15. Holm, Pasi & Honkapohja, Seppo & Koskela, Erkki, 1994. "A monopoly-union model of wage determination with capital and taxes: An empirical application to the Finnish manufacturing," European Economic Review, Elsevier, vol. 38(2), pages 285-303, February.
    16. Francesco Daveri & Guido Tabellini, 2000. "Unemployment, growth and taxation in industrial countries," Economic Policy, CEPR;CES;MSH, vol. 15(30), pages 47-104, April.
    17. Koskela, Erkki & Vilmunen, Jouko, 1996. "Tax progression is good for employment in popular models of trade union behaviour," Labour Economics, Elsevier, vol. 3(1), pages 65-80, August.
    18. Albrecht, James W & Vroman, Susan B, 1999. "Unemployment Compensation Finance and Efficiency Wages," Journal of Labor Economics, University of Chicago Press, vol. 17(1), pages 141-167, January.
    19. Goerke, Laszlo & Madsen, Jakob B., 2003. "Earnings-related unemployment benefits and unemployment," Economic Systems, Elsevier, vol. 27(1), pages 41-62, March.
    20. Richard Layard & Stephen Nickell, 1990. "Is Unemployment Lower if Unions Bargain over Employment?," The Quarterly Journal of Economics, Oxford University Press, vol. 105(3), pages 773-787.
    21. Daniel Cardona & Fernando Sánchez-Losada, 2006. "Unions, qualification choice, and output," Oxford Economic Papers, Oxford University Press, vol. 58(1), pages 50-76, January.
    22. repec:adr:anecst:y:2001:i:62:p:05 is not listed on IDEAS
    Full references (including those not matched with items on IDEAS)

    More about this item

    JEL classification:

    • E24 - Macroeconomics and Monetary Economics - - Consumption, Saving, Production, Employment, and Investment - - - Employment; Unemployment; Wages; Intergenerational Income Distribution; Aggregate Human Capital; Aggregate Labor Productivity
    • E62 - Macroeconomics and Monetary Economics - - Macroeconomic Policy, Macroeconomic Aspects of Public Finance, and General Outlook - - - Fiscal Policy
    • J50 - Labor and Demographic Economics - - Labor-Management Relations, Trade Unions, and Collective Bargaining - - - General
    • J65 - Labor and Demographic Economics - - Mobility, Unemployment, Vacancies, and Immigrant Workers - - - Unemployment Insurance; Severance Pay; Plant Closings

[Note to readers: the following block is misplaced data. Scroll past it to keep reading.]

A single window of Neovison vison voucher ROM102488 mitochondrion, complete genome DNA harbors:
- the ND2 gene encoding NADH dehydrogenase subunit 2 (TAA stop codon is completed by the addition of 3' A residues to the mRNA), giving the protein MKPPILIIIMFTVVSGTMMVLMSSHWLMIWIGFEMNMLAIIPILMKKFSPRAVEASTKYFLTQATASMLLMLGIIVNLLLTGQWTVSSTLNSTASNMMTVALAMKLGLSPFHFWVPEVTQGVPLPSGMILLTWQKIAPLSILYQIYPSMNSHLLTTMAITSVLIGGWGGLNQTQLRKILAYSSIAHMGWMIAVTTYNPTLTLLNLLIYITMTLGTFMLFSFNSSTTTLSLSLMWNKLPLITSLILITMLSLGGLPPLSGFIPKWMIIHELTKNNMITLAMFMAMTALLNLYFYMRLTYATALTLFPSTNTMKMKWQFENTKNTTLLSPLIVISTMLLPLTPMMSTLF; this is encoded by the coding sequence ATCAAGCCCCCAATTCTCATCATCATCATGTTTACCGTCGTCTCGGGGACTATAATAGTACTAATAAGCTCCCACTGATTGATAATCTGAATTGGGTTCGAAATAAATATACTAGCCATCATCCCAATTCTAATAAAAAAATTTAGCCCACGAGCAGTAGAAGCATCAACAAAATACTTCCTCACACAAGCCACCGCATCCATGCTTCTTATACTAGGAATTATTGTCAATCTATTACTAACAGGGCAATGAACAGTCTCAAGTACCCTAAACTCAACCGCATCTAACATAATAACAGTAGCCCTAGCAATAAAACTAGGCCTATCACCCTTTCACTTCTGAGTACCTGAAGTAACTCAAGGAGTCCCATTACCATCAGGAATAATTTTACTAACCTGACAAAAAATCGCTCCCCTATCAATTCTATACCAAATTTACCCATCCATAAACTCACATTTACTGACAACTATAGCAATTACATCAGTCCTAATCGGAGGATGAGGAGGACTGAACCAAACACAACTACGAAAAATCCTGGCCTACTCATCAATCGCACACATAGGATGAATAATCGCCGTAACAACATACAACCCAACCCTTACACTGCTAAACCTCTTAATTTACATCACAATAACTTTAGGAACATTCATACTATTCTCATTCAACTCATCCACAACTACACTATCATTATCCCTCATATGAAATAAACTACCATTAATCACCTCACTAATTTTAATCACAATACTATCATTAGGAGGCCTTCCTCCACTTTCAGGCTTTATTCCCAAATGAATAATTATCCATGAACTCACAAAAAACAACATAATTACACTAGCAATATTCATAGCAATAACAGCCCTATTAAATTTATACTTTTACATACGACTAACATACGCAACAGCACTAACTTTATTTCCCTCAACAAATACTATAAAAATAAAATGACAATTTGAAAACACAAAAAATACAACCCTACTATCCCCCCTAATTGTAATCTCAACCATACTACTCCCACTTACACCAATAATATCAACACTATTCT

• H53 - Public Economics - - National Government Expenditures and Related Policies - - - Government Expenditures and Welfare Programs

    NEP fields

    This paper has been announced in the following NEP Reports:

    Statistics

    Access and download statistics

    Corrections

    All material on this site has been provided by the respective publishers and authors. You can help correct errors and omissions. When requesting a correction, please mention this item's handle: RePEc:bar:bedcje:2005129. See general information about how to correct material in RePEc.

    For technical questions regarding this item, or to correct its authors, title, abstract, bibliographic or download information, contact: (Espai de Recerca en Economia). General contact details of provider: http://edirc.repec.org/data/feubaes.html .

    If you have authored this item and are not yet registered with RePEc, we encourage you to do it here. This allows to link your profile to this item. It also allows you to accept potential citations to this item that we are uncertain about.

    If CitEc recognized a reference but did not link an item in RePEc to it, you can help with this form .

    If you know of missing items citing this one, you can help us creating those links by adding the relevant references in the same way as above, for each refering item. If you are a registered author of this item, you may also want to check the "citations" tab in your RePEc Author Service profile, as there may be some citations waiting for confirmation.

    Please note that corrections may take a couple of weeks to filter through the various RePEc services.

    IDEAS is a RePEc service hosted by the Research Division of the Federal Reserve Bank of St. Louis . RePEc uses bibliographic data supplied by the respective publishers.